FCA and Kenya women recognized by an ally of women’s empowerment
Former President of Estonia highlighted how information and communication technology, such as the Internet and mobile phones, are powerful tools for increasing women’s voice and encouraged women to embrace technology.
WOMEN IN KENYA have a powerful ally in the former President of Estonia, Kersti Kaljulaid, one of the most powerful women in the world. When elected in 2016, Kaljulaid was the youngest and first woman to be elected as president of Estonia.
During her term, Kaljulaid highlighted the issue of domestic violence and championed birth registration for every child. Visiting Kenya for the first time in 2021, Kaljulaid joined more than 500 women and ten non-government organizations that aim to empower women in Kenya. Women from education, handicraft, information technology and fashion attended the Women’s Empowerment Breakfast organized by Mondo, an Estonian NGO (one of FCA’s partners).
ICTs can help empower women
The former President Kaljulaid said that she is thrilled that the collaboration with FCA aimed empower women and youth through creative industries.
“ICTs can increase women’s and girls’ access to knowledge and information beyond their immediate environment and enable wider professional networks,” she said.
Kaljulaid also highlighted how information and communication technology (ICT), such as the Internet and mobile phones, are powerful tools for increasing women’s voice and encouraged women to embrace technology.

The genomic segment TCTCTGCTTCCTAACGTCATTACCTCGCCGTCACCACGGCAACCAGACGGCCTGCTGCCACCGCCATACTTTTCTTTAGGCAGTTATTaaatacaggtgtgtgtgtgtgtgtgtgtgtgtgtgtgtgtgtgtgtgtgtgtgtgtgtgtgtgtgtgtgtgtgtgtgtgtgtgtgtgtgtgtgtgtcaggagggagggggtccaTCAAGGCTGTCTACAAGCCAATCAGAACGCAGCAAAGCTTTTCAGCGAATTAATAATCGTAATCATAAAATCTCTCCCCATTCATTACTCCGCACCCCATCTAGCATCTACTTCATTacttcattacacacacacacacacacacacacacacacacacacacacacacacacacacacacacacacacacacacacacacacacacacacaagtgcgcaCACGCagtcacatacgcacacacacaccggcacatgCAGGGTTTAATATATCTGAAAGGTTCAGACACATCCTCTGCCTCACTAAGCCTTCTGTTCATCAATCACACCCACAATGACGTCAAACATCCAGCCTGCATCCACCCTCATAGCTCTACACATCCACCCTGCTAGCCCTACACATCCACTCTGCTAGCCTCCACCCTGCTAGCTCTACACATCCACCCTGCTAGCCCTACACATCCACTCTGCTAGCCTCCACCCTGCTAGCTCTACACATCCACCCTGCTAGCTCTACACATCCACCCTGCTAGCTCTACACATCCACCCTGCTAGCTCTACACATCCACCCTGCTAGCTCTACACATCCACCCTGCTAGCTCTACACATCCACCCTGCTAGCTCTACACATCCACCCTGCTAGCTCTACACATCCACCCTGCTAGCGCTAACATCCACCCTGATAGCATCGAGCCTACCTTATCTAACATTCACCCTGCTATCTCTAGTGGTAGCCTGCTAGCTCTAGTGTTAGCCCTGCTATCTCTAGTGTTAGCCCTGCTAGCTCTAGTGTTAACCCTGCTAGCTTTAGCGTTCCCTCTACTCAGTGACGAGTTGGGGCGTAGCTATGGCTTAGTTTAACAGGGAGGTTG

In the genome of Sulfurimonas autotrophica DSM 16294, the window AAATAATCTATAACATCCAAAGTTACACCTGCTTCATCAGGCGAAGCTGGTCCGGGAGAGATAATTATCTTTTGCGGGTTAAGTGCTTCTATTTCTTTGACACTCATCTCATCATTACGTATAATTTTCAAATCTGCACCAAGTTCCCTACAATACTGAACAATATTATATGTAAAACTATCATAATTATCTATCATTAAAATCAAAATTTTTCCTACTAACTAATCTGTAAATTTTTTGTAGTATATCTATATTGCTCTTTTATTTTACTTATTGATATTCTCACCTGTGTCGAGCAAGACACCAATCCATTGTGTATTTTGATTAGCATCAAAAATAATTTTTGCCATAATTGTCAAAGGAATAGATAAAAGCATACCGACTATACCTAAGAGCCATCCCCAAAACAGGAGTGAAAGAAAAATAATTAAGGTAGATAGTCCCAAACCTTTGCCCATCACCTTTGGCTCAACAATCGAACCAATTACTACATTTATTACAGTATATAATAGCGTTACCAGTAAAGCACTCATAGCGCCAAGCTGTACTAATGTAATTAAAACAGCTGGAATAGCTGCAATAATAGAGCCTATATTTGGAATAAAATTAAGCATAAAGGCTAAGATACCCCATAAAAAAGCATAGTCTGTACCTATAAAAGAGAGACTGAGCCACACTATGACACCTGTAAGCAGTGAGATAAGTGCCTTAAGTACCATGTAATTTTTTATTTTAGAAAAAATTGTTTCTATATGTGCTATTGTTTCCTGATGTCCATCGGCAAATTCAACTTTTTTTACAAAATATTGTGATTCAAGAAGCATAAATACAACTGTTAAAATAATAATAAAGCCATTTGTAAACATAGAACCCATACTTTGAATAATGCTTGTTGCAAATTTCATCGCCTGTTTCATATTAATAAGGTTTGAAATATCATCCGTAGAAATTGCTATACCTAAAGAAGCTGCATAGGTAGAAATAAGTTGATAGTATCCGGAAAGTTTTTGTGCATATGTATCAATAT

“ICTs can help shape the aspirations and hopes of the next generation of women and girls, including their economic opportunities, expectations of gender roles, and leadership abilities”, she said.
Showing an example with digitalization
Like Kenya, Estonia is a world leader in digitization and has been described as the ‘world’s most digitally advanced society. Following a strategic government policy and deliberate investment in IT infrastructure, the country started e-banking in 1996. E-IDs followed in 2002, and now almost every bureaucratic task can be done online in Estonia.
In Nairobi, 60 percent of the population lives in Eastlands where many young people struggle to find employment and do not have access to digital learning opportunities. FCA Kenya and Mondo are training 250 young people with hands-on skills in photography and videography, online music recording, and other digital economy skills.
John Bongei, FCA Kenya’s Country Director, presented shared more about the impact of our work in the education sector, peace and livelihood to the audience present during the September 2021 break with the President.
“FCA is honored to be recognized by woman who has achieved so much for herself and her country. She is an inspiration to all of us, and we look forward to following her example through our work with Mondo,” Bongei said.
According to Kaljulaid, Covid forced the global education community to step away from business as usual and to work in partnership even more, identifying alternative ways for children and teachers to continue learning remotely. In isolated areas this means providing quality educational resources for teaching and learning.
“I am glad that Kenya has solutions for children to learn virtually despite the Covid disruption,” said Kaljulaid.
By: Elizabeth Oriedi